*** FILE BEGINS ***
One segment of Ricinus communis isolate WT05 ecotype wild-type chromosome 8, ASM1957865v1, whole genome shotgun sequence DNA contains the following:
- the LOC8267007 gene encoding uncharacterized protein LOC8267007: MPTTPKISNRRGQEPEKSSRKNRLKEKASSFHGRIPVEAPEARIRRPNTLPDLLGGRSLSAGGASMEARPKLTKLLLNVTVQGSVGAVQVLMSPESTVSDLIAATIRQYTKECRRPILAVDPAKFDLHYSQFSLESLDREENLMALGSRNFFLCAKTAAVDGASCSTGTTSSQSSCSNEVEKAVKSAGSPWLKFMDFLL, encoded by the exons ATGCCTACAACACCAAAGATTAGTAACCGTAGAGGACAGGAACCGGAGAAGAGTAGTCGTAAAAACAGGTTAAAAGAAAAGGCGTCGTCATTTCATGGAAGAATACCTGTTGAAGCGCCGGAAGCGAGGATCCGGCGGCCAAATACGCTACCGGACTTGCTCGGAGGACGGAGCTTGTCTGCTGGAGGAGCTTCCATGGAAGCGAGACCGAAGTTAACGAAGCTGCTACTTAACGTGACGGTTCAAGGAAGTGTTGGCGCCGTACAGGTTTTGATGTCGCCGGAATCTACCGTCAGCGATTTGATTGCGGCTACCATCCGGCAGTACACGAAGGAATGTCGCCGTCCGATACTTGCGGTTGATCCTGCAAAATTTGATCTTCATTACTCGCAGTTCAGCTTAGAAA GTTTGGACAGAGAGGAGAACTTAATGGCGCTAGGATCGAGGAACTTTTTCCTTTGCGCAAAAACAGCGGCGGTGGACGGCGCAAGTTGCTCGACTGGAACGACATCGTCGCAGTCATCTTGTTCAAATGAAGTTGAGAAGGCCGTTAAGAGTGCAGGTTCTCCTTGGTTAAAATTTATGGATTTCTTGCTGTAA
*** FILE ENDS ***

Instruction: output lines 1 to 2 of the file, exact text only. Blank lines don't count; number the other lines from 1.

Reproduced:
One segment of Ricinus communis isolate WT05 ecotype wild-type chromosome 8, ASM1957865v1, whole genome shotgun sequence DNA contains the following:
- the LOC8267007 gene encoding uncharacterized protein LOC8267007: MPTTPKISNRRGQEPEKSSRKNRLKEKASSFHGRIPVEAPEARIRRPNTLPDLLGGRSLSAGGASMEARPKLTKLLLNVTVQGSVGAVQVLMSPESTVSDLIAATIRQYTKECRRPILAVDPAKFDLHYSQFSLESLDREENLMALGSRNFFLCAKTAAVDGASCSTGTTSSQSSCSNEVEKAVKSAGSPWLKFMDFLL, encoded by the exons ATGCCTACAACACCAAAGATTAGTAACCGTAGAGGACAGGAACCGGAGAAGAGTAGTCGTAAAAACAGGTTAAAAGAAAAGGCGTCGTCATTTCATGGAAGAATACCTGTTGAAGCGCCGGAAGCGAGGATCCGGCGGCCAAATACGCTACCGGACTTGCTCGGAGGACGGAGCTTGTCTGCTGGAGGAGCTTCCATGGAAGCGAGACCGAAGTTAACGAAGCTGCTACTTAACGTGACGGTTCAAGGAAGTGTTGGCGCCGTACAGGTTTTGATGTCGCCGGAATCTACCGTCAGCGATTTGATTGCGGCTACCATCCGGCAGTACACGAAGGAATGTCGCCGTCCGATACTTGCGGTTGATCCTGCAAAATTTGATCTTCATTACTCGCAGTTCAGCTTAGAAA GTTTGGACAGAGAGGAGAACTTAATGGCGCTAGGATCGAGGAACTTTTTCCTTTGCGCAAAAACAGCGGCGGTGGACGGCGCAAGTTGCTCGACTGGAACGACATCGTCGCAGTCATCTTGTTCAAATGAAGTTGAGAAGGCCGTTAAGAGTGCAGGTTCTCCTTGGTTAAAATTTATGGATTTCTTGCTGTAA